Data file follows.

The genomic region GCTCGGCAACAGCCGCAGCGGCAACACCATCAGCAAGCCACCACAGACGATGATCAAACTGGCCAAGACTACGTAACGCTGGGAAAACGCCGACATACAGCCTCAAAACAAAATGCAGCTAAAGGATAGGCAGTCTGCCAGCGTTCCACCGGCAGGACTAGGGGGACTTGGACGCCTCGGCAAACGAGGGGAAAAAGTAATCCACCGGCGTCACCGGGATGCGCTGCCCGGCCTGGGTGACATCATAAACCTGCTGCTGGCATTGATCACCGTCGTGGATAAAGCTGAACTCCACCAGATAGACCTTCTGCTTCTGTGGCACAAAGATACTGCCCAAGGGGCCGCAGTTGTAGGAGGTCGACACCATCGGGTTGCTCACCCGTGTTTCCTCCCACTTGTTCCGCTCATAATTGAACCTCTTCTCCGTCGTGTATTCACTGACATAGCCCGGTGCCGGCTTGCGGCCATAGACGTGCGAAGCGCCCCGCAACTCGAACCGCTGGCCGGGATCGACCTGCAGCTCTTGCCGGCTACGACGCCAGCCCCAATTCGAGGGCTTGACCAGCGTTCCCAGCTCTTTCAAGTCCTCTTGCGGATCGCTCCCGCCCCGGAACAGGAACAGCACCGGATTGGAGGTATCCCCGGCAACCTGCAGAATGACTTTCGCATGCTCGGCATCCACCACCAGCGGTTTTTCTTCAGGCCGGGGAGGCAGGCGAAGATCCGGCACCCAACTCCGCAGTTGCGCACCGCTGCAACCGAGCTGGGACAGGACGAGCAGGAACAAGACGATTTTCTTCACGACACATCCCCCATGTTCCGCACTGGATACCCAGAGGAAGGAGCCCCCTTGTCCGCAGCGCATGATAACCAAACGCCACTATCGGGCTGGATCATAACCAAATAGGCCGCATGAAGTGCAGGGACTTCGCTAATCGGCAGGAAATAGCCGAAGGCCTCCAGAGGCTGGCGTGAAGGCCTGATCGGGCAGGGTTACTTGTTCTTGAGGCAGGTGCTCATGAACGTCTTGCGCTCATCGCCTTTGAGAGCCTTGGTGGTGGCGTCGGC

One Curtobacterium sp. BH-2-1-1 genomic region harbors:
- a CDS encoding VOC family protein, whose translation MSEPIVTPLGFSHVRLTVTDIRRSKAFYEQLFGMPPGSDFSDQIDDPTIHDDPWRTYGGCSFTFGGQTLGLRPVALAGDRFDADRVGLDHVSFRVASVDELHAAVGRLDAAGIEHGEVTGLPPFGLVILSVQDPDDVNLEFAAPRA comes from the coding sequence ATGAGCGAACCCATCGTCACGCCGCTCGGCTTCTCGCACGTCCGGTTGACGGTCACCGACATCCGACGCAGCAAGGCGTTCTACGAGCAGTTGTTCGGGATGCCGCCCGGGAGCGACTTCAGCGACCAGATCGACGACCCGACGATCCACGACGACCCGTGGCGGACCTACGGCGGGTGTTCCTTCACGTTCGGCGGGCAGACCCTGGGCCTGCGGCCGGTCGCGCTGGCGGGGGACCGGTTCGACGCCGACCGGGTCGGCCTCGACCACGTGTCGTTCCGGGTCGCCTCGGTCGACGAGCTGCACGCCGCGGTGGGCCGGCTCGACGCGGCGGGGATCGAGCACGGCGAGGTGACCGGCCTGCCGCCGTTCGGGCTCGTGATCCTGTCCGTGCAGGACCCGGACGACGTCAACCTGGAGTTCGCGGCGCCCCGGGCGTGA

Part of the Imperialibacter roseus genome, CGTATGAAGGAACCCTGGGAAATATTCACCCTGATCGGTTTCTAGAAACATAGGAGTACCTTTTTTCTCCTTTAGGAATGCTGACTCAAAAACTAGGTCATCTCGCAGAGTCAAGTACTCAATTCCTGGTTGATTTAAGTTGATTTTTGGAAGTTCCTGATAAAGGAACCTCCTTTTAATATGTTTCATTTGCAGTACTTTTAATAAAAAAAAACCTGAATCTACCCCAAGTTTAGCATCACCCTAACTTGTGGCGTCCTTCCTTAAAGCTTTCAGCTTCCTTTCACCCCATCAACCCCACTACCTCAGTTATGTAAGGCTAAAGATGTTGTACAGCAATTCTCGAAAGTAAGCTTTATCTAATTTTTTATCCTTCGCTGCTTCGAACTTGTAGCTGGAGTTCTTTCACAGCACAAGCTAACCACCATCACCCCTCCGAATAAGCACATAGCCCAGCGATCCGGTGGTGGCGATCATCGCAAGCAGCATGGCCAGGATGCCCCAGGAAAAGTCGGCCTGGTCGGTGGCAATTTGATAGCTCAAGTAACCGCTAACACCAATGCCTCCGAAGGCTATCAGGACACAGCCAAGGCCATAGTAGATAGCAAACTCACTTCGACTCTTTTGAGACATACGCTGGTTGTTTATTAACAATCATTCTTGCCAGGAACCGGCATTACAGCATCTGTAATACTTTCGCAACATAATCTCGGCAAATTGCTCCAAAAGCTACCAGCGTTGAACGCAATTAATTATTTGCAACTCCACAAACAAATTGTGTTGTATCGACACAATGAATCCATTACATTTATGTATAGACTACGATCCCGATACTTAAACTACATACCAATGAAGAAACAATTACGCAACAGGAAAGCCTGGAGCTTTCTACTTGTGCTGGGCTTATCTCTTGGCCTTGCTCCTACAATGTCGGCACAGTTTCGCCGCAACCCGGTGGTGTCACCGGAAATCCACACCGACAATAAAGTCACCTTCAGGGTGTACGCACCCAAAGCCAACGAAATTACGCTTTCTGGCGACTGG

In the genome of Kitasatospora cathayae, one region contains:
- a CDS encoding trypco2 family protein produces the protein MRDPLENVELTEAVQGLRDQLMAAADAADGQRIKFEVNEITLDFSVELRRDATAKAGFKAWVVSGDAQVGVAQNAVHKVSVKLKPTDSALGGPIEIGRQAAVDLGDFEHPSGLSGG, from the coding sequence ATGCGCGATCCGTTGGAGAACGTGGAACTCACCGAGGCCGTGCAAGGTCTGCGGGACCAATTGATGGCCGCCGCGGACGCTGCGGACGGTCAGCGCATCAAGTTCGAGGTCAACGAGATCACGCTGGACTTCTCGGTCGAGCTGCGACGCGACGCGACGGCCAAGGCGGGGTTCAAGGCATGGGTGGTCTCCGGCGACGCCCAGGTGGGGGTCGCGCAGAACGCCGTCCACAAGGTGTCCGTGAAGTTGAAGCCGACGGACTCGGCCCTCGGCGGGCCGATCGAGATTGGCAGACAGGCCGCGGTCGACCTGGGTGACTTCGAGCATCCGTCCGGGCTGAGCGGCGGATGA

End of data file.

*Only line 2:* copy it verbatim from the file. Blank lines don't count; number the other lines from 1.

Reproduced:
One Curtobacterium sp. BH-2-1-1 genomic region harbors: